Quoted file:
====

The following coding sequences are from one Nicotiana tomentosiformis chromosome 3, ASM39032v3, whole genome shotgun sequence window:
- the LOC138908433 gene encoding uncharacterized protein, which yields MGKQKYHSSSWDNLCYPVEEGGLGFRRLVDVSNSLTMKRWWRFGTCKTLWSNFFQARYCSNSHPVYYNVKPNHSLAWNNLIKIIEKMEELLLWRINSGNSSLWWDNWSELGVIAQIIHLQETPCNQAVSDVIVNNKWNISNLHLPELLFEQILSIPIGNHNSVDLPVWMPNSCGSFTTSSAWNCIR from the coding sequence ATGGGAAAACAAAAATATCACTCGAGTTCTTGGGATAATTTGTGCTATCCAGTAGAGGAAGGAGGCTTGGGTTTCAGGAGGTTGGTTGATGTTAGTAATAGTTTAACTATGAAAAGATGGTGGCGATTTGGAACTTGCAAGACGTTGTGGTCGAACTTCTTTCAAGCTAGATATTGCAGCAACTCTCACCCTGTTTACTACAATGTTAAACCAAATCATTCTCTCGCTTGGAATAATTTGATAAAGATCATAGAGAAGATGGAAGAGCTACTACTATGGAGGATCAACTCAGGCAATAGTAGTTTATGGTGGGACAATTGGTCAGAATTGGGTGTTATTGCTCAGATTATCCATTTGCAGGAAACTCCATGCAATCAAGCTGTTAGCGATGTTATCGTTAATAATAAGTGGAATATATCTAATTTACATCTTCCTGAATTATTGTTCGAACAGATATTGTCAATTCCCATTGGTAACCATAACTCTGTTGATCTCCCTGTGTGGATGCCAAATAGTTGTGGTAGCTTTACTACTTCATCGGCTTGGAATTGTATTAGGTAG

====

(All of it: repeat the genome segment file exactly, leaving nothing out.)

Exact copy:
The following coding sequences are from one Nicotiana tomentosiformis chromosome 3, ASM39032v3, whole genome shotgun sequence window:
- the LOC138908433 gene encoding uncharacterized protein, which yields MGKQKYHSSSWDNLCYPVEEGGLGFRRLVDVSNSLTMKRWWRFGTCKTLWSNFFQARYCSNSHPVYYNVKPNHSLAWNNLIKIIEKMEELLLWRINSGNSSLWWDNWSELGVIAQIIHLQETPCNQAVSDVIVNNKWNISNLHLPELLFEQILSIPIGNHNSVDLPVWMPNSCGSFTTSSAWNCIR from the coding sequence ATGGGAAAACAAAAATATCACTCGAGTTCTTGGGATAATTTGTGCTATCCAGTAGAGGAAGGAGGCTTGGGTTTCAGGAGGTTGGTTGATGTTAGTAATAGTTTAACTATGAAAAGATGGTGGCGATTTGGAACTTGCAAGACGTTGTGGTCGAACTTCTTTCAAGCTAGATATTGCAGCAACTCTCACCCTGTTTACTACAATGTTAAACCAAATCATTCTCTCGCTTGGAATAATTTGATAAAGATCATAGAGAAGATGGAAGAGCTACTACTATGGAGGATCAACTCAGGCAATAGTAGTTTATGGTGGGACAATTGGTCAGAATTGGGTGTTATTGCTCAGATTATCCATTTGCAGGAAACTCCATGCAATCAAGCTGTTAGCGATGTTATCGTTAATAATAAGTGGAATATATCTAATTTACATCTTCCTGAATTATTGTTCGAACAGATATTGTCAATTCCCATTGGTAACCATAACTCTGTTGATCTCCCTGTGTGGATGCCAAATAGTTGTGGTAGCTTTACTACTTCATCGGCTTGGAATTGTATTAGGTAG